We divided the two components with Containers to create more space on the canvas. This was our own, first-time user, way of separating the different elements but once you read the AppGyver documentation, you learn to modify the gaps to achieve the ideal spacing. However, we liked the flexibility of the app and we kept the containers on the canvas 

Creating the UI part was rather quick. We found the Page layout field also handy because it allows you to review the whole structure of the UI. If you click on any of the elements, it highlights the component and brings you to it immediately and you can modify it according to your needs. 

Once the UI part was ready, we had to connect the frontend with the backend table that we separately created. We chose the Button component to add and update the restaurants’ individual data to the backend table.  

To create the backend connection, you need to configure the REST API. To understand more about this, please see this blog on Understanding REST APIs.  

Using the method highlighted in the blog above, we created a data entity called restaurants. We will now understand how to update the backend using the UI through the API.  

First, we created two Page variables: one for the restaurant’s name and one for restaurant’s website:

See this blog for understanding and creating variables. 

Then we needed to link these variables to the input given by the user. Select the Input field and locate the Value option in the right-hand side panel: 

Next, we needed to indicate what we will be linking this value to by selecting Data and Variables:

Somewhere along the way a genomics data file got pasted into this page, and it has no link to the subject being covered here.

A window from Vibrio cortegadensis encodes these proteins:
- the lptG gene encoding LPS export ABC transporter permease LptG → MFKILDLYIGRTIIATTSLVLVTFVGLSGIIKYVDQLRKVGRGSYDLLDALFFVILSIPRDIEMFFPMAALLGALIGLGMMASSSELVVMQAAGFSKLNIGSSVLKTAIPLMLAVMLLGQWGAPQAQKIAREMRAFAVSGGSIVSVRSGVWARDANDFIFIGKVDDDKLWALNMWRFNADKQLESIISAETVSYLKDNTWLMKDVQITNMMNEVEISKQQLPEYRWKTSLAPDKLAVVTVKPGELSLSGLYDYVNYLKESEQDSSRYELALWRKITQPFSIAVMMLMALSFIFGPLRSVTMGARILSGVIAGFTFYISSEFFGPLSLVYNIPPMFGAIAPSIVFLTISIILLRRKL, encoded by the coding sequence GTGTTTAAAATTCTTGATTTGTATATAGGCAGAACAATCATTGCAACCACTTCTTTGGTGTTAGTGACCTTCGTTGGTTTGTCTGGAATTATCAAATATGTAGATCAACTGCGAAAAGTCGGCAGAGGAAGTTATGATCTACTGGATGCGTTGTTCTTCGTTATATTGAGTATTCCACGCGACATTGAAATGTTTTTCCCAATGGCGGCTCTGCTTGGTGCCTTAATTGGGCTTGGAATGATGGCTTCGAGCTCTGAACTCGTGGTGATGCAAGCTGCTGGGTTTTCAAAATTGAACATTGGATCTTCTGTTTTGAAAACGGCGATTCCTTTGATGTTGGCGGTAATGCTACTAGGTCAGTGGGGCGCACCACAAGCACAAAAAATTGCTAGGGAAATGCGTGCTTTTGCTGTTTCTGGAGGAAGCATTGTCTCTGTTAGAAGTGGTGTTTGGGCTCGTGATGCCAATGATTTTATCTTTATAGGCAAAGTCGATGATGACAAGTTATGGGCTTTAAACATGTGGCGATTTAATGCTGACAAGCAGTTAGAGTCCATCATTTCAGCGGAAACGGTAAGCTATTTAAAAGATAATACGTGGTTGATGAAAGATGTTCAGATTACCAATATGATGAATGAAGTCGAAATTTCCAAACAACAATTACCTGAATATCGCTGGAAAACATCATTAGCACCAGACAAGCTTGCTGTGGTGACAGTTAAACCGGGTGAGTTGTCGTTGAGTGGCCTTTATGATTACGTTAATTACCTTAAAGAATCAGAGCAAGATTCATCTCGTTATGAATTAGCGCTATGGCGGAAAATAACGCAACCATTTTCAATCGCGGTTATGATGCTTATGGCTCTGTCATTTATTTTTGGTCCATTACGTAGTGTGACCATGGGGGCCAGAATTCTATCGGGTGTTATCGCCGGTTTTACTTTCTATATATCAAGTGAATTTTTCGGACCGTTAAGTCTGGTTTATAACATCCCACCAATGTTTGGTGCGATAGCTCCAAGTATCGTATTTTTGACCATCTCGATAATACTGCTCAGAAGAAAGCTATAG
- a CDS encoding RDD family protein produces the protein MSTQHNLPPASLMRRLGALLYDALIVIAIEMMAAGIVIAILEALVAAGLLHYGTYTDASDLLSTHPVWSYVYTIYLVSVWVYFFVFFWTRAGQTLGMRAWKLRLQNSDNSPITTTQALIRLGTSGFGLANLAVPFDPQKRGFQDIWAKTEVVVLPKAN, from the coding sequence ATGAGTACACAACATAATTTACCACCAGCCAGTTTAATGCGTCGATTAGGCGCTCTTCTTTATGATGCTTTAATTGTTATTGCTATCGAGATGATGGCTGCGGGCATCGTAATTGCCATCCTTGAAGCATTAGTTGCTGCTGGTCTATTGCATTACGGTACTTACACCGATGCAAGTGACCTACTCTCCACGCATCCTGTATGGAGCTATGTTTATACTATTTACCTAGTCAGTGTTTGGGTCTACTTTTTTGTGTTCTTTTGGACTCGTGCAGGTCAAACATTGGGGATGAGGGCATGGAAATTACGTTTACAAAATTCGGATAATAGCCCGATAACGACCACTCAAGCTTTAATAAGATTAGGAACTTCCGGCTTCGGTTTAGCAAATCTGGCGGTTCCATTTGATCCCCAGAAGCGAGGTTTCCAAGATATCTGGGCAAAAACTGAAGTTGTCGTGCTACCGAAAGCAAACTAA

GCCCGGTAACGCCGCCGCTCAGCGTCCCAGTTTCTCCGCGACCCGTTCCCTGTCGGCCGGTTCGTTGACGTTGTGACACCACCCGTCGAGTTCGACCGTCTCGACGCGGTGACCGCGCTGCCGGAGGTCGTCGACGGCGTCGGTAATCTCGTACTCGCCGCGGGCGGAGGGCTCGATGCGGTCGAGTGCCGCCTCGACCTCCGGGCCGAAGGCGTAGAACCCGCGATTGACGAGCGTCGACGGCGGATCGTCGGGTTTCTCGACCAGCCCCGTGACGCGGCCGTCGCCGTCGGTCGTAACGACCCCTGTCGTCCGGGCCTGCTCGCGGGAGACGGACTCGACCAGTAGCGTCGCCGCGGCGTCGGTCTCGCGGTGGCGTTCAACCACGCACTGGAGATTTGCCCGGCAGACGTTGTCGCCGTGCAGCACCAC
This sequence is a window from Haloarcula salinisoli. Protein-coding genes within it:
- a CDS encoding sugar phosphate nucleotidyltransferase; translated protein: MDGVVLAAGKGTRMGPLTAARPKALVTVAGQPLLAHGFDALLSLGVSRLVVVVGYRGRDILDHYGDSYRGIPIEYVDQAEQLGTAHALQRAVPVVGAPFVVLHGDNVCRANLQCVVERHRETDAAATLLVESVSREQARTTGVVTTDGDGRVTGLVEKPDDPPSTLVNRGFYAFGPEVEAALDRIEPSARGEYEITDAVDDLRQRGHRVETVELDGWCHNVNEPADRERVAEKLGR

Here choose the Page variable option:

And finally, the relevant variable:

The Page variables will now hold the data input by the user while the page is active. The next step is to pass this data pack to our backend. Select the Button component, and expand the logic panel at the bottom then add the Create data record component:

At this point we needed to indicate which data resource we want to create the record in. Select the Create record component and navigate to the right-hand side panel.

Select Resource name:

Click on Data Resource:

Here you should see the data resources that you created in the API configuration. We selected the restaurants as resource:

Finally, we needed to indicate what values will be updated, like the restaurant’s name and website.

For this select Record properties:

Then choose Object with properties:

And link the page variables we created to their relevant properties:

With this the frontend and backend connection is established.

As a general experience, the UI canvas is very user friendly: you can try out the pre-built components on the go. Apart from it we reviewed the documentation of AppGyver and tried to apply their best practices, and relied on the hands-on experience of kimayramnarain who was actively working on the application.

If you follow this guide, you will also be able to pass data from the UI to the backend through the REST API. In the next blog we will discuss how to add the rating component.

Be sure to let us know of your experience with SAP Build Apps!